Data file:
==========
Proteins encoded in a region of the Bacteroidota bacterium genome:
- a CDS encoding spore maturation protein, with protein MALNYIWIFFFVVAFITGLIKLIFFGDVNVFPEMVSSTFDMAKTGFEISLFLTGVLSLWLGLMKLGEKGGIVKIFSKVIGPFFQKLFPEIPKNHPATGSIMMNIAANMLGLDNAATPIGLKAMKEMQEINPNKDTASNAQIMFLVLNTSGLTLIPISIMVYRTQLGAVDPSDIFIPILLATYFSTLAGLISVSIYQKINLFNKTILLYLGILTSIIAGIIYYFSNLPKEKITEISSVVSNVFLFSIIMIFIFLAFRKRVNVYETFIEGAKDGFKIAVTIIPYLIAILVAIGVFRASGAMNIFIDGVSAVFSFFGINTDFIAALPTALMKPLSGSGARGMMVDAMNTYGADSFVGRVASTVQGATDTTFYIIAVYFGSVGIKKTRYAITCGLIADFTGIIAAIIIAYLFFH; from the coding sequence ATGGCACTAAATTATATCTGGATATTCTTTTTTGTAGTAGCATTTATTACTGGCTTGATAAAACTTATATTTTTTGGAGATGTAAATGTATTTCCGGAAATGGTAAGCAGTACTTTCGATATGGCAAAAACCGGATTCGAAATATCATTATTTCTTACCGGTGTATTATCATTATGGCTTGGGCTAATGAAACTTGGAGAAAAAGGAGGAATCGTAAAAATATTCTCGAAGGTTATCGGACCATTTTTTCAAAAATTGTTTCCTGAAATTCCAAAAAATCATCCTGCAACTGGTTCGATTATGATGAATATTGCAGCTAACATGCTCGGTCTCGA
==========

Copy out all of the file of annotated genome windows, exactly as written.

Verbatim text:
Proteins encoded in a region of the Bacteroidota bacterium genome:
- a CDS encoding spore maturation protein, with protein MALNYIWIFFFVVAFITGLIKLIFFGDVNVFPEMVSSTFDMAKTGFEISLFLTGVLSLWLGLMKLGEKGGIVKIFSKVIGPFFQKLFPEIPKNHPATGSIMMNIAANMLGLDNAATPIGLKAMKEMQEINPNKDTASNAQIMFLVLNTSGLTLIPISIMVYRTQLGAVDPSDIFIPILLATYFSTLAGLISVSIYQKINLFNKTILLYLGILTSIIAGIIYYFSNLPKEKITEISSVVSNVFLFSIIMIFIFLAFRKRVNVYETFIEGAKDGFKIAVTIIPYLIAILVAIGVFRASGAMNIFIDGVSAVFSFFGINTDFIAALPTALMKPLSGSGARGMMVDAMNTYGADSFVGRVASTVQGATDTTFYIIAVYFGSVGIKKTRYAITCGLIADFTGIIAAIIIAYLFFH; from the coding sequence ATGGCACTAAATTATATCTGGATATTCTTTTTTGTAGTAGCATTTATTACTGGCTTGATAAAACTTATATTTTTTGGAGATGTAAATGTATTTCCGGAAATGGTAAGCAGTACTTTCGATATGGCAAAAACCGGATTCGAAATATCATTATTTCTTACCGGTGTATTATCATTATGGCTTGGGCTAATGAAACTTGGAGAAAAAGGAGGAATCGTAAAAATATTCTCGAAGGTTATCGGACCATTTTTTCAAAAATTGTTTCCTGAAATTCCAAAAAATCATCCTGCAACTGGTTCGATTATGATGAATATTGCAGCTAACATGCTCGGTCTCGA